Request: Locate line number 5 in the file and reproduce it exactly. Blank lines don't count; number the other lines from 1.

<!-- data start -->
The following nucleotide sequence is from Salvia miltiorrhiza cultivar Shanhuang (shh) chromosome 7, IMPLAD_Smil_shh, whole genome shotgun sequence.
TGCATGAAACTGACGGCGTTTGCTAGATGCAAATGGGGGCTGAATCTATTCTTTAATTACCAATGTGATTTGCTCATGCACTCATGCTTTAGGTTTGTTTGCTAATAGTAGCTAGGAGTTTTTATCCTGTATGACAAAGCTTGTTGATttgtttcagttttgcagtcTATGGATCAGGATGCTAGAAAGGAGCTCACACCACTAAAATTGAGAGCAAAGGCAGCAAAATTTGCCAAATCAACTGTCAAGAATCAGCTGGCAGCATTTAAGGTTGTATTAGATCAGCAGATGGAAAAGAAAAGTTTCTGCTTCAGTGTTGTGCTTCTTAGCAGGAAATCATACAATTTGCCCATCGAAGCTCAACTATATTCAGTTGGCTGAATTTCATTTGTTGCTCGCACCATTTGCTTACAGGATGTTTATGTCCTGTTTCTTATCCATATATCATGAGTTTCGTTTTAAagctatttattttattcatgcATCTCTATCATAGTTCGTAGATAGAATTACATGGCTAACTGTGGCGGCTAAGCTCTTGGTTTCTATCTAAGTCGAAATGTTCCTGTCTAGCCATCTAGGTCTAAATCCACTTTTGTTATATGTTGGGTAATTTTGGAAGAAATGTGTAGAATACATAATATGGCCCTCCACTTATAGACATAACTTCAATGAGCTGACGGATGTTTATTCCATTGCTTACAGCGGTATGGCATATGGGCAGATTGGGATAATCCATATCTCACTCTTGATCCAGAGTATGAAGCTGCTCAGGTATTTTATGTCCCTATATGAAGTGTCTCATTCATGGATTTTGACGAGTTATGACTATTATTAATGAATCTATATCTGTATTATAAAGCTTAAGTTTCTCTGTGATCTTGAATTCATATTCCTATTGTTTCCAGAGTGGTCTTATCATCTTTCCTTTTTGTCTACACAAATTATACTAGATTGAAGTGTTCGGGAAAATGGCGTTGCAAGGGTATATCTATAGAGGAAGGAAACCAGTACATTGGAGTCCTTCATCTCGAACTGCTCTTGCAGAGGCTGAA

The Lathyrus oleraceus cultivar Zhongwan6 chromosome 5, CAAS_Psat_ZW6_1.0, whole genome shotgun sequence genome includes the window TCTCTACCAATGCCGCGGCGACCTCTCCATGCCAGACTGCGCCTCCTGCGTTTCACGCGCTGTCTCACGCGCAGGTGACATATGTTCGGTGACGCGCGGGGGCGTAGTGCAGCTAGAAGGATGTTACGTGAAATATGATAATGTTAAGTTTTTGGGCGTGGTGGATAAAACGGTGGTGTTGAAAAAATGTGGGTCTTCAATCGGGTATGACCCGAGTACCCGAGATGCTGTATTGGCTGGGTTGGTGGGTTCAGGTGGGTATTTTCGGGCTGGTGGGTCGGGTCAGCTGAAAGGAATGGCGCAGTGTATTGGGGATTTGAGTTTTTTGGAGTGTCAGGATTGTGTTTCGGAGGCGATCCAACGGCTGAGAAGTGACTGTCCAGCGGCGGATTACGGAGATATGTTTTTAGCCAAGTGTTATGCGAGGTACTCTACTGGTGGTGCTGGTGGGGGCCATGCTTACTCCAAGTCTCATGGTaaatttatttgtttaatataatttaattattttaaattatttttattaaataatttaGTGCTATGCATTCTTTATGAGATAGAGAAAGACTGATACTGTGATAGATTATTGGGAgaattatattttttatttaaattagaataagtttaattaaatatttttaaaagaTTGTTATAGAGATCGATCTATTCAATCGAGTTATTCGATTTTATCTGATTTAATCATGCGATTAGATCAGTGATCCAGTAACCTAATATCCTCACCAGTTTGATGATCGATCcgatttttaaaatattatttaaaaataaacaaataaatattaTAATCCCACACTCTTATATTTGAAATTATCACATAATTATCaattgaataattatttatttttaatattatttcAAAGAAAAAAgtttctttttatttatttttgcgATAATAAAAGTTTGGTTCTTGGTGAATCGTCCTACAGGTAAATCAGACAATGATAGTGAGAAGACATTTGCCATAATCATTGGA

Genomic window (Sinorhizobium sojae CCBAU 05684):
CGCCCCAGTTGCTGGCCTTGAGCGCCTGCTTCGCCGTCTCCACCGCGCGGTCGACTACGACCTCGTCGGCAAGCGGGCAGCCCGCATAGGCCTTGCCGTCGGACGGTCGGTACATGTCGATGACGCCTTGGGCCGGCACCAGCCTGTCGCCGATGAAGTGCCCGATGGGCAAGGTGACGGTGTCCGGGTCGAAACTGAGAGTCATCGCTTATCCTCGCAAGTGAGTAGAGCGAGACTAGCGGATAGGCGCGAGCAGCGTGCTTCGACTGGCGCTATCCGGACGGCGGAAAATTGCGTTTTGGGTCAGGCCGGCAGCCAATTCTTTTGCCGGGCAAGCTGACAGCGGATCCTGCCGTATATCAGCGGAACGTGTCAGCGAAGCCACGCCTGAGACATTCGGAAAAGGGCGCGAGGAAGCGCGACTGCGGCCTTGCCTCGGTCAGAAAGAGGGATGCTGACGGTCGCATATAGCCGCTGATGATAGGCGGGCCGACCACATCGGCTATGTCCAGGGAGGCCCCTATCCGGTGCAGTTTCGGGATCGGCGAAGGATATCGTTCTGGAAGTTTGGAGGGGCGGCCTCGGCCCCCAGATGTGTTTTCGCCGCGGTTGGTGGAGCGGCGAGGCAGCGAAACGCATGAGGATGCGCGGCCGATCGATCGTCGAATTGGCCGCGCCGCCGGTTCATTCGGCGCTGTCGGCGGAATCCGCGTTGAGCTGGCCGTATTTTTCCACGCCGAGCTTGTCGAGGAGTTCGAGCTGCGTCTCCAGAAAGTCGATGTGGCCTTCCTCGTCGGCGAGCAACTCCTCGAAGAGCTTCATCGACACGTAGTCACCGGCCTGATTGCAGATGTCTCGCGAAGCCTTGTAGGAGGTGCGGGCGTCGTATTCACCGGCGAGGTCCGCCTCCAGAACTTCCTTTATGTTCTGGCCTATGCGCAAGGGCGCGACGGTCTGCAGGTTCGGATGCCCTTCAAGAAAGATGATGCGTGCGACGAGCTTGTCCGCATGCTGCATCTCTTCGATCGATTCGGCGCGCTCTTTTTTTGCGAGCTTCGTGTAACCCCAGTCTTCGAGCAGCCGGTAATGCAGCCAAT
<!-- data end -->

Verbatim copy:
CGCCCCAGTTGCTGGCCTTGAGCGCCTGCTTCGCCGTCTCCACCGCGCGGTCGACTACGACCTCGTCGGCAAGCGGGCAGCCCGCATAGGCCTTGCCGTCGGACGGTCGGTACATGTCGATGACGCCTTGGGCCGGCACCAGCCTGTCGCCGATGAAGTGCCCGATGGGCAAGGTGACGGTGTCCGGGTCGAAACTGAGAGTCATCGCTTATCCTCGCAAGTGAGTAGAGCGAGACTAGCGGATAGGCGCGAGCAGCGTGCTTCGACTGGCGCTATCCGGACGGCGGAAAATTGCGTTTTGGGTCAGGCCGGCAGCCAATTCTTTTGCCGGGCAAGCTGACAGCGGATCCTGCCGTATATCAGCGGAACGTGTCAGCGAAGCCACGCCTGAGACATTCGGAAAAGGGCGCGAGGAAGCGCGACTGCGGCCTTGCCTCGGTCAGAAAGAGGGATGCTGACGGTCGCATATAGCCGCTGATGATAGGCGGGCCGACCACATCGGCTATGTCCAGGGAGGCCCCTATCCGGTGCAGTTTCGGGATCGGCGAAGGATATCGTTCTGGAAGTTTGGAGGGGCGGCCTCGGCCCCCAGATGTGTTTTCGCCGCGGTTGGTGGAGCGGCGAGGCAGCGAAACGCATGAGGATGCGCGGCCGATCGATCGTCGAATTGGCCGCGCCGCCGGTTCATTCGGCGCTGTCGGCGGAATCCGCGTTGAGCTGGCCGTATTTTTCCACGCCGAGCTTGTCGAGGAGTTCGAGCTGCGTCTCCAGAAAGTCGATGTGGCCTTCCTCGTCGGCGAGCAACTCCTCGAAGAGCTTCATCGACACGTAGTCACCGGCCTGATTGCAGATGTCTCGCGAAGCCTTGTAGGAGGTGCGGGCGTCGTATTCACCGGCGAGGTCCGCCTCCAGAACTTCCTTTATGTTCTGGCCTATGCGCAAGGGCGCGACGGTCTGCAGGTTCGGATGCCCTTCAAGAAAGATGATGCGTGCGACGAGCTTGTCCGCATGCTGCATCTCTTCGATCGATTCGGCGCGCTCTTTTTTTGCGAGCTTCGTGTAACCCCAGTCTTCGAGCAGCCGGTAATGCAGCCAAT